Data analysis

Descriptive statistics for outcome measures will be presented. A paired t-test will be used to investigate statistical significant differences in the effects (primary and secondary outcomes) between intervention and control groups. Statistical significance will be defined as p ≤ 0.05. Statistical analyses will be performed using the SPSS system for Windows, version 22.0. A detailed analysis plan will be developed in collaboration with a statistical expert. This plan will also address the analysis of potential effect modifiers and confounders, and further exploratory analyses.

Qualitative data will be subjected to a thematic analysis [55, 56]. Themes recurring from the data (interview and focus group transcripts) will be categorised and coded. The research team will meet on a regular basis and discuss emerging themes throughout the research process. Preliminary findings will be discussed with the members of the advisory group.

The quantitative outcomes will be related to, and integrated with the qualitative findings to determine correspondence and discrepancies in perceived and measured effects. The advisory group will be actively involved in discussing findings and final conclusions.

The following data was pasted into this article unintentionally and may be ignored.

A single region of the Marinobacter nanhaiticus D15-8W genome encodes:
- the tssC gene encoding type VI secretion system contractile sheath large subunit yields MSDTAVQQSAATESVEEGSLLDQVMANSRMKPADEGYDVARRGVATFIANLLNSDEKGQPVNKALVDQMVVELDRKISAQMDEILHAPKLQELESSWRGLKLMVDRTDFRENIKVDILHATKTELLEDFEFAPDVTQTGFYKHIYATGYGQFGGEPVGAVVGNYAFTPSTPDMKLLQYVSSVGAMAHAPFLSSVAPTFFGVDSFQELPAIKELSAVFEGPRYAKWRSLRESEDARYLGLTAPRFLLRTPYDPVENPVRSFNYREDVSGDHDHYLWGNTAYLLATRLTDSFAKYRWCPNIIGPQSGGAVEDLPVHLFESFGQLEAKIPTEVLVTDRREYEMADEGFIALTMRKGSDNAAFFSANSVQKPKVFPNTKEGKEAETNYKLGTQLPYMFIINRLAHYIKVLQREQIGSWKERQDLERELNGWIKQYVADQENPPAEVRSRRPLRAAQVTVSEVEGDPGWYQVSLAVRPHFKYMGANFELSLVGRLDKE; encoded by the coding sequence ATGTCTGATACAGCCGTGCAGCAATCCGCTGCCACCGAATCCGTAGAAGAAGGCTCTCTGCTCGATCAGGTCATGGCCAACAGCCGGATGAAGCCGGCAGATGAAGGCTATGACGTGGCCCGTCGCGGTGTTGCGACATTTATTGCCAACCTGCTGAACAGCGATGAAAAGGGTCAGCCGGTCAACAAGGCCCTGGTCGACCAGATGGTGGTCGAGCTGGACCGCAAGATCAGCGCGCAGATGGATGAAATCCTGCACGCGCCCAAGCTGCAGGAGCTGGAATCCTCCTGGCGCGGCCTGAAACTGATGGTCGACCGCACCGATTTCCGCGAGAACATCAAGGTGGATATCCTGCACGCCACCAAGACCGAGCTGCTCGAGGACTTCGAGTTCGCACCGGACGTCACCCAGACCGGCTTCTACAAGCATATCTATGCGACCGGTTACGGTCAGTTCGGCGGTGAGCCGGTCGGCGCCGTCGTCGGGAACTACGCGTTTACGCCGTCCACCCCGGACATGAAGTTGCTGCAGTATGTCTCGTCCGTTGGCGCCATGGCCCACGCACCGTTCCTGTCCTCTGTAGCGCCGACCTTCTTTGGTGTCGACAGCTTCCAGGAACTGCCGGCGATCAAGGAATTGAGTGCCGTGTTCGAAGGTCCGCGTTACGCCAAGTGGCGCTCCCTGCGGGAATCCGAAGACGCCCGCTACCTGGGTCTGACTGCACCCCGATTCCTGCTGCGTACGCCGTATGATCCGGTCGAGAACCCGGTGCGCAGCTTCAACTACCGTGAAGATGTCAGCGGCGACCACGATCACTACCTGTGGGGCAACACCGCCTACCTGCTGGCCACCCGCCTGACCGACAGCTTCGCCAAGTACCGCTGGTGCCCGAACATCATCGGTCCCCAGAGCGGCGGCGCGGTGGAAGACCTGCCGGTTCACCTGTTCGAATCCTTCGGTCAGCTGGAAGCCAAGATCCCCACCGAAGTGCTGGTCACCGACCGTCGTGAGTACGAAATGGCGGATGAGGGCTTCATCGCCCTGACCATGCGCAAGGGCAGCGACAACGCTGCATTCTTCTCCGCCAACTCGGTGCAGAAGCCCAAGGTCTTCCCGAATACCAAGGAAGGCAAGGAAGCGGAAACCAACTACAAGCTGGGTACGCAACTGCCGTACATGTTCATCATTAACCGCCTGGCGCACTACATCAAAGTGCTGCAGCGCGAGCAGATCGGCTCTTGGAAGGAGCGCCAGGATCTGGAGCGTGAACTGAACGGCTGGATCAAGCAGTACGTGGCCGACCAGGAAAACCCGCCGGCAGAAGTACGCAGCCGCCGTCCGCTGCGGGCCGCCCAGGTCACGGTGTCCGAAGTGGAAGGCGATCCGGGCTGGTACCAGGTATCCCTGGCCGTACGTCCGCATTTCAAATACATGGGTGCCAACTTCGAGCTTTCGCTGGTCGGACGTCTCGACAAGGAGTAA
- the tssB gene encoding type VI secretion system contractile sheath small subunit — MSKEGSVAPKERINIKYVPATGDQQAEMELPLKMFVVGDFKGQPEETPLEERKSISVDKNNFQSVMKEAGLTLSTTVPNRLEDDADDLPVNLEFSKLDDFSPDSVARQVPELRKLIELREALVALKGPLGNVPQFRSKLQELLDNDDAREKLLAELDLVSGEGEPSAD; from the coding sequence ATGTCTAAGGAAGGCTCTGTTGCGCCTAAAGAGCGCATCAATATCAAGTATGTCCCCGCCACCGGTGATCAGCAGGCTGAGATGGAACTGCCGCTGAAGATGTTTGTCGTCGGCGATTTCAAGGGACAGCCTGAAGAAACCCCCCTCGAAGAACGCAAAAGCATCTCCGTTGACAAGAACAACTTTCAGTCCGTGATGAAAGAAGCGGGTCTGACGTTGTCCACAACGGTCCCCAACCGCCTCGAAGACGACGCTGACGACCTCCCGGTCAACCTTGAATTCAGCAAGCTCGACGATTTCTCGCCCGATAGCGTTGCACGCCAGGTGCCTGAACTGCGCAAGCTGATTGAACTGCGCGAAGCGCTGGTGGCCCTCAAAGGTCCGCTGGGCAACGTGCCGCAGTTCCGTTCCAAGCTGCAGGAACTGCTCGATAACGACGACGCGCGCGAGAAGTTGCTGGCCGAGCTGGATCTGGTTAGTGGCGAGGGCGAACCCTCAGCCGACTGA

Treatment modification

Any adverse events reported by participants or observed by social workers will be monitored. If trial participation would lead to, or worsen, health related problems, continuation and/or ancillary care will be discussed with the patient, (medical) social worker and treating specialist.

Discussion

As far as we know, this study will be the first (mixed method) study (including an RCT and qualitative process evaluation) to consider the effect of a psychosocial intervention on reducing fatigue and improving QoL in patients with ESRD on dialysis.

This study will have several strengths. First, the mixed method design of this study will allow for the integration of quantitative and qualitative findings, enhancing our understanding of intervention effects and implementation processes. Second, involving an advisory group and patient research partners will contribute to the overall quality of research and practical applicability of outcomes.